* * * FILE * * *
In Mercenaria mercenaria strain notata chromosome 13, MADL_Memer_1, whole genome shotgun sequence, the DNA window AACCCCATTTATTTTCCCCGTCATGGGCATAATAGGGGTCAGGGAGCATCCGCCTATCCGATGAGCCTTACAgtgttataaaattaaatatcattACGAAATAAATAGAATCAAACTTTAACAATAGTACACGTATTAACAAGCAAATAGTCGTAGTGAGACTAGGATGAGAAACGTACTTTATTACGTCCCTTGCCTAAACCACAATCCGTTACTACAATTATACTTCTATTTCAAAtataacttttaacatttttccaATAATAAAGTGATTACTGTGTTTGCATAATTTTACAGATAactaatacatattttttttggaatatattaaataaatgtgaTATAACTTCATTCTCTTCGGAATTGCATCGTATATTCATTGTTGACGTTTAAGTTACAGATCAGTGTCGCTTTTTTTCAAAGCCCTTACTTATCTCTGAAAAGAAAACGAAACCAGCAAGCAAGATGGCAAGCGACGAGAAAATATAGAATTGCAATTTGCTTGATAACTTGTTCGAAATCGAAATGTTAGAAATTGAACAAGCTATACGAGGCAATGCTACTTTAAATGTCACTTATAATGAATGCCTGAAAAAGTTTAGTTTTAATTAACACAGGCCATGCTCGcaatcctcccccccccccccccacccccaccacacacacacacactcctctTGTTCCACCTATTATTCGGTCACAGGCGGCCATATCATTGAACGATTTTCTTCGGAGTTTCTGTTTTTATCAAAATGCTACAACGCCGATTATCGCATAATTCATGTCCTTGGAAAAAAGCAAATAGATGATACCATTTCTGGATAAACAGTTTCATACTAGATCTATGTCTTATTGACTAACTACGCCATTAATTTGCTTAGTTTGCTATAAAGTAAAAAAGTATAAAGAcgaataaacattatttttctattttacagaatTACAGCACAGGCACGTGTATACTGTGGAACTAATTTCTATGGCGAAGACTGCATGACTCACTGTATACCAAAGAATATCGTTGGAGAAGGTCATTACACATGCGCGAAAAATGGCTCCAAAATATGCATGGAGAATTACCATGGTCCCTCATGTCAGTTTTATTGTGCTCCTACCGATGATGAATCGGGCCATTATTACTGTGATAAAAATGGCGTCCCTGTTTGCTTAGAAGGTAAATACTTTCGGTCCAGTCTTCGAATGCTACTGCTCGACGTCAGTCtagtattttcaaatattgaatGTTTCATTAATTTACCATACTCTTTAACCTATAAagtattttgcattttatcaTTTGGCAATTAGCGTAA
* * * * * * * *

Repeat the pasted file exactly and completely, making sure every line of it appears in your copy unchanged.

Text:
In Mercenaria mercenaria strain notata chromosome 13, MADL_Memer_1, whole genome shotgun sequence, the DNA window AACCCCATTTATTTTCCCCGTCATGGGCATAATAGGGGTCAGGGAGCATCCGCCTATCCGATGAGCCTTACAgtgttataaaattaaatatcattACGAAATAAATAGAATCAAACTTTAACAATAGTACACGTATTAACAAGCAAATAGTCGTAGTGAGACTAGGATGAGAAACGTACTTTATTACGTCCCTTGCCTAAACCACAATCCGTTACTACAATTATACTTCTATTTCAAAtataacttttaacatttttccaATAATAAAGTGATTACTGTGTTTGCATAATTTTACAGATAactaatacatattttttttggaatatattaaataaatgtgaTATAACTTCATTCTCTTCGGAATTGCATCGTATATTCATTGTTGACGTTTAAGTTACAGATCAGTGTCGCTTTTTTTCAAAGCCCTTACTTATCTCTGAAAAGAAAACGAAACCAGCAAGCAAGATGGCAAGCGACGAGAAAATATAGAATTGCAATTTGCTTGATAACTTGTTCGAAATCGAAATGTTAGAAATTGAACAAGCTATACGAGGCAATGCTACTTTAAATGTCACTTATAATGAATGCCTGAAAAAGTTTAGTTTTAATTAACACAGGCCATGCTCGcaatcctcccccccccccccccacccccaccacacacacacacactcctctTGTTCCACCTATTATTCGGTCACAGGCGGCCATATCATTGAACGATTTTCTTCGGAGTTTCTGTTTTTATCAAAATGCTACAACGCCGATTATCGCATAATTCATGTCCTTGGAAAAAAGCAAATAGATGATACCATTTCTGGATAAACAGTTTCATACTAGATCTATGTCTTATTGACTAACTACGCCATTAATTTGCTTAGTTTGCTATAAAGTAAAAAAGTATAAAGAcgaataaacattatttttctattttacagaatTACAGCACAGGCACGTGTATACTGTGGAACTAATTTCTATGGCGAAGACTGCATGACTCACTGTATACCAAAGAATATCGTTGGAGAAGGTCATTACACATGCGCGAAAAATGGCTCCAAAATATGCATGGAGAATTACCATGGTCCCTCATGTCAGTTTTATTGTGCTCCTACCGATGATGAATCGGGCCATTATTACTGTGATAAAAATGGCGTCCCTGTTTGCTTAGAAGGTAAATACTTTCGGTCCAGTCTTCGAATGCTACTGCTCGACGTCAGTCtagtattttcaaatattgaatGTTTCATTAATTTACCATACTCTTTAACCTATAAagtattttgcattttatcaTTTGGCAATTAGCGTAA